The problem is not individual research papers, or even the field of psychology. It’s the way that academic culture filters papers, and the way that the larger society gets their results. . . .
Journalists . . . easily fall into the habit (and I’m sure an enterprising reader can come up with at least one example on my part), of treating studies not as a potentially interesting result from a single and usually small group of subjects, but as a True Fact About the World. Many bad articles get written using the words “studies show,” in which some speculative finding is blown up into an incontrovertible certainty.
I’d just replace “Journalists” by “Journalists and researchers” in the above paragraph. And then there are the P.R. excesses coming from scientific journals and universities. Researchers are, unfortunately, active participants in the exaggeration process.
Psychology studies also suffer from a certain limitation of the study population. Journalists who find themselves tempted to write “studies show that people …” should try replacing that phrase with “studies show that small groups of affluent psychology majors …” and see if they still want to write the article.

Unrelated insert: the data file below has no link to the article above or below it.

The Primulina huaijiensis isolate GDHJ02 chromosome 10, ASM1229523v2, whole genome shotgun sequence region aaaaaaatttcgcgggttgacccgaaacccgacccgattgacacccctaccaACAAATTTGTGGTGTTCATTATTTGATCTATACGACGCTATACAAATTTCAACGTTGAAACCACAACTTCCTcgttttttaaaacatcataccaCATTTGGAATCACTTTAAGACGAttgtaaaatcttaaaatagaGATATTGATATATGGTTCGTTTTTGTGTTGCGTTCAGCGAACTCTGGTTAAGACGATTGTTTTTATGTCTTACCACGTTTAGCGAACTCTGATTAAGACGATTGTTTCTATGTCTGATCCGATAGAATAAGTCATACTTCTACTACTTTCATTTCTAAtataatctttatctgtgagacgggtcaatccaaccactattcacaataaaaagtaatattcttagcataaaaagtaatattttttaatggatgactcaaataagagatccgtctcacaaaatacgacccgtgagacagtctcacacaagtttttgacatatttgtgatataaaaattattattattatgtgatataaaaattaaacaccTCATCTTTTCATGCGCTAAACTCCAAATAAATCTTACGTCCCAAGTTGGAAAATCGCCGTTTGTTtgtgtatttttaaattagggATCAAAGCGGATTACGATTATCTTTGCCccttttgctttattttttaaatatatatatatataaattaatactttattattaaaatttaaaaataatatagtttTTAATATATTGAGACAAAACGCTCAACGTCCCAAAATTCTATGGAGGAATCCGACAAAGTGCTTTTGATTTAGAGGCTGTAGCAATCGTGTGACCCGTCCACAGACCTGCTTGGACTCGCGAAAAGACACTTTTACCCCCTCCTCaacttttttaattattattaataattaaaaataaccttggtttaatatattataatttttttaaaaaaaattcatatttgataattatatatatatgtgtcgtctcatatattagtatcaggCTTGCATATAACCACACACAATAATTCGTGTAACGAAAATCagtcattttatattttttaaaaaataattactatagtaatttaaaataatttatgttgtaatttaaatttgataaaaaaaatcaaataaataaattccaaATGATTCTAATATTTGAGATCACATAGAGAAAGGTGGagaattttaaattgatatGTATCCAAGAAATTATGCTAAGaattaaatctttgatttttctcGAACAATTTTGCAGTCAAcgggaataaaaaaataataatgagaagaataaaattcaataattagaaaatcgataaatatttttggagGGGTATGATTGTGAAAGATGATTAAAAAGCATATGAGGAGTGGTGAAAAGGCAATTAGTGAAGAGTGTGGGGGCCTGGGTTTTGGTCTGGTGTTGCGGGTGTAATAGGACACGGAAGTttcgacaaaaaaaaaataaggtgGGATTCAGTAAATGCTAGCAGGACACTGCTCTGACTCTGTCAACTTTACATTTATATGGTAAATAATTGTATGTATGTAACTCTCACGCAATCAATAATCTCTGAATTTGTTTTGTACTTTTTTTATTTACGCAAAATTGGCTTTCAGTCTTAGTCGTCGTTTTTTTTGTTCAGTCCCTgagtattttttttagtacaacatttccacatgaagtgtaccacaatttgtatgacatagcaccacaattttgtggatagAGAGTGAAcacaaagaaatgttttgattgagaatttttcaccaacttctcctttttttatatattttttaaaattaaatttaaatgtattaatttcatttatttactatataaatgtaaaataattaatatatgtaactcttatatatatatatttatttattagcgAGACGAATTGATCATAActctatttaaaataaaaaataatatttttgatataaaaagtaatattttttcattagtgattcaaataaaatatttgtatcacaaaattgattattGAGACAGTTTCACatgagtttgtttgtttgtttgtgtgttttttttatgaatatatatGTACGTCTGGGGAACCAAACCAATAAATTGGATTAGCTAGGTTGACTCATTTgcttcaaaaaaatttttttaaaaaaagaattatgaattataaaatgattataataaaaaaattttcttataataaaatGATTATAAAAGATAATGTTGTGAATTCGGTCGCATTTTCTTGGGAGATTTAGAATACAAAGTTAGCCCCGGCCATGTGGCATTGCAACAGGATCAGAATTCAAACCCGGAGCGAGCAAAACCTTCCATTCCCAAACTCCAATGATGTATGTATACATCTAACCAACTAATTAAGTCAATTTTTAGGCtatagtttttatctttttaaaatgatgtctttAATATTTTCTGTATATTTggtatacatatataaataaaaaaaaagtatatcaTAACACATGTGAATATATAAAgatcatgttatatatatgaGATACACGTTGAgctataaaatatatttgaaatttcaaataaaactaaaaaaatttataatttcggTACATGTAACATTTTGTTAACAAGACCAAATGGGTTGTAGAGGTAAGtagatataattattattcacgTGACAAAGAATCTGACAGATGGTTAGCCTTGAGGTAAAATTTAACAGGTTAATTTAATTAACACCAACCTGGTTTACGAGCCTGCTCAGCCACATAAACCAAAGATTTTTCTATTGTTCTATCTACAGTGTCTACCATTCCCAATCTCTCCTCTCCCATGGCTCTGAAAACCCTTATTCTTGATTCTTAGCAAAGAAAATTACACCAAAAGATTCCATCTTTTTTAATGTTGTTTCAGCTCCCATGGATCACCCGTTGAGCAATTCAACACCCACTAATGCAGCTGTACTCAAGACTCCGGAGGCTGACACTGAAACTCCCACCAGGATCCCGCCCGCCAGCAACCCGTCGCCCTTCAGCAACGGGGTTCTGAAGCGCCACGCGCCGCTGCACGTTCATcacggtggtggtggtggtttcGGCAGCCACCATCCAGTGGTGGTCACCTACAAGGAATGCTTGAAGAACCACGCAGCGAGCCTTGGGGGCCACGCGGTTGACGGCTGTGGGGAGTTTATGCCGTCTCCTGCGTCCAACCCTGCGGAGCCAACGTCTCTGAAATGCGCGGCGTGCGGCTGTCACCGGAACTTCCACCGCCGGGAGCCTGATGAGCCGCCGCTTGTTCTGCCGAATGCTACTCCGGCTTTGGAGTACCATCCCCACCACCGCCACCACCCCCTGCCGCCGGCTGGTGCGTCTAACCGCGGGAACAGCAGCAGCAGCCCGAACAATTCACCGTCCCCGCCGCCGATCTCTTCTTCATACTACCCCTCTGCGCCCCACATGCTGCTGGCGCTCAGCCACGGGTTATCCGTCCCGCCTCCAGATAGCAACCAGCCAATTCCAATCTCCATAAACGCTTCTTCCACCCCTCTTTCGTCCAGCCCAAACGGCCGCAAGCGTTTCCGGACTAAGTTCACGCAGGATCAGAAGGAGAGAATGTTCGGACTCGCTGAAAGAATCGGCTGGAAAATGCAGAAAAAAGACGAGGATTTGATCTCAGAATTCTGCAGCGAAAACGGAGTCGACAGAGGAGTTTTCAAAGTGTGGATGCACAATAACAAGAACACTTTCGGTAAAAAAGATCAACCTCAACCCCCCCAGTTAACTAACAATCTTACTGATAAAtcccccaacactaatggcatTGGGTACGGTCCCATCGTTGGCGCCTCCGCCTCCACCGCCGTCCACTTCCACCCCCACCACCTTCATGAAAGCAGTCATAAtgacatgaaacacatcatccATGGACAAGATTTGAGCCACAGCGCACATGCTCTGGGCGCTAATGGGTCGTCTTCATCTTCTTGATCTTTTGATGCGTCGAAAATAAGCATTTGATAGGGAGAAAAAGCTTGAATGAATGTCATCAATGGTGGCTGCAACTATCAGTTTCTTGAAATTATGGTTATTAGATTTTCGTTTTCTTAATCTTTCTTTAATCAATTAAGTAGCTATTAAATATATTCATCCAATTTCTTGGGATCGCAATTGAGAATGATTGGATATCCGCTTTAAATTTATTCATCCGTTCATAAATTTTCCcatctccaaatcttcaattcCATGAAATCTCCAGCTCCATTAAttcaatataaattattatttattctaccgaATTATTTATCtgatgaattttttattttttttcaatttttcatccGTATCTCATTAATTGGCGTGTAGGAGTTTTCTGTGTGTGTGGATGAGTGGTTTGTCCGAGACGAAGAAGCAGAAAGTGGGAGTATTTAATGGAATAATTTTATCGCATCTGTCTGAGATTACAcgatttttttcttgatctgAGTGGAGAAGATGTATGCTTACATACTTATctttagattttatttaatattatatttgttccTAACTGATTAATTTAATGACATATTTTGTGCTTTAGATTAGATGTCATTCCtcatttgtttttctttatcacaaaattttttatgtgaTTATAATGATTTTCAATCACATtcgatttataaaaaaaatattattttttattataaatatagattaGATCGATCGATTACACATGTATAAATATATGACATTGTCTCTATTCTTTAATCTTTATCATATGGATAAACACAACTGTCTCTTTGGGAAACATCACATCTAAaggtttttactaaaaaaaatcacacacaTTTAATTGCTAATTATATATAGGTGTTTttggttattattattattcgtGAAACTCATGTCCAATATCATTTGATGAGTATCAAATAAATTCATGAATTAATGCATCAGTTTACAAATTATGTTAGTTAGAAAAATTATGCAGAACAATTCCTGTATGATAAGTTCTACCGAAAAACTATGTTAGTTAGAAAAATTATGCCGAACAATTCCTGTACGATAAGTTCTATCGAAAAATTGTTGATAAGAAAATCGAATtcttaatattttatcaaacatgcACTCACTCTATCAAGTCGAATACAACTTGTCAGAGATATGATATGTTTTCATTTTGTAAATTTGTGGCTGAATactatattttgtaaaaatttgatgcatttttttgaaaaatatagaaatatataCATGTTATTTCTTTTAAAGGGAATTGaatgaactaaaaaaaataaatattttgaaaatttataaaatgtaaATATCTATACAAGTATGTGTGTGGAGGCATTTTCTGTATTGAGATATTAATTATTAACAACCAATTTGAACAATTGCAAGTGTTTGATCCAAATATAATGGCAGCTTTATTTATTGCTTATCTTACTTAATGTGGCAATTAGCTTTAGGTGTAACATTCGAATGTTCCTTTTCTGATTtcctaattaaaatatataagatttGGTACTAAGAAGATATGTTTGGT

Indeed. Instead of saying “men’s upper-body strength,” try saying “college students with fat arms,” and see how that sounds!
More from McArdle:
We reward people not for digging into something interesting and emerging with great questions and fresh uncertainty, but for coming away from their investigation with an outlier — something really extraordinary and unusual. When we do that, we’re selecting for stories that are too frequently, well, incredible. This is true of academics, who get rewarded with plum jobs not for building well-designed studies that offer messy and hard-to-interpret results, but for generating interesting findings.
Likewise, journalists are not rewarded for writing stories that say “Gee, everything’s complicated, it’s hard to tell what’s true, and I don’t really have a clear narrative with heroes and villains.” Readers like a neat package with a clear villain and a hero, or at least clear science that can tell them what to do. How do you get that story? That’s right, by picking out the outliers. Effectively, academia selects for outliers, and then we select for the outliers among the outliers, and then everyone’s surprised that so many “facts” about diet and human psychology turn out to be overstated, or just plain wrong. . . .
Because a big part of learning is the null results, the “maybe but maybe not,” and the “Yeah, I’m not sure either, but this doesn’t look quite right.”
Yup. None of this will be new to regular readers of this blog, but it’s good to see it explained so clearly from a journalist’s perspective.